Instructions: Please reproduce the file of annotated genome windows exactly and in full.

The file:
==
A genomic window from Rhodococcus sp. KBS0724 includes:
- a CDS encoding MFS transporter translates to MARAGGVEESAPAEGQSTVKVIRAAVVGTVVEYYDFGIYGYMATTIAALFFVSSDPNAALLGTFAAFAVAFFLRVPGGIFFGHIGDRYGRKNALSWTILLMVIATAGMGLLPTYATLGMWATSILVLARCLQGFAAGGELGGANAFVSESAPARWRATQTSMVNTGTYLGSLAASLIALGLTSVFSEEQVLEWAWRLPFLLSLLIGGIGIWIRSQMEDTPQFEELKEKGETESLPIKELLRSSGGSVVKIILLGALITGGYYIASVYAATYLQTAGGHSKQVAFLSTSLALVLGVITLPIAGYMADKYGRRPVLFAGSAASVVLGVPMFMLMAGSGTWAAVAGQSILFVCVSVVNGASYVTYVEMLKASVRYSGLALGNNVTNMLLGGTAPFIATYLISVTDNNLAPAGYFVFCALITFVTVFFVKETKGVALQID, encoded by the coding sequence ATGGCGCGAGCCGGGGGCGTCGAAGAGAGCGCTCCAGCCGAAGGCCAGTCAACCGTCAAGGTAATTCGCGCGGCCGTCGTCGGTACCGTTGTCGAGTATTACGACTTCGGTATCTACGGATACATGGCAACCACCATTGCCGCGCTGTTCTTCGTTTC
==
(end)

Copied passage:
A genomic window from Rhodococcus sp. KBS0724 includes:
- a CDS encoding MFS transporter translates to MARAGGVEESAPAEGQSTVKVIRAAVVGTVVEYYDFGIYGYMATTIAALFFVSSDPNAALLGTFAAFAVAFFLRVPGGIFFGHIGDRYGRKNALSWTILLMVIATAGMGLLPTYATLGMWATSILVLARCLQGFAAGGELGGANAFVSESAPARWRATQTSMVNTGTYLGSLAASLIALGLTSVFSEEQVLEWAWRLPFLLSLLIGGIGIWIRSQMEDTPQFEELKEKGETESLPIKELLRSSGGSVVKIILLGALITGGYYIASVYAATYLQTAGGHSKQVAFLSTSLALVLGVITLPIAGYMADKYGRRPVLFAGSAASVVLGVPMFMLMAGSGTWAAVAGQSILFVCVSVVNGASYVTYVEMLKASVRYSGLALGNNVTNMLLGGTAPFIATYLISVTDNNLAPAGYFVFCALITFVTVFFVKETKGVALQID, encoded by the coding sequence ATGGCGCGAGCCGGGGGCGTCGAAGAGAGCGCTCCAGCCGAAGGCCAGTCAACCGTCAAGGTAATTCGCGCGGCCGTCGTCGGTACCGTTGTCGAGTATTACGACTTCGGTATCTACGGATACATGGCAACCACCATTGCCGCGCTGTTCTTCGTTTC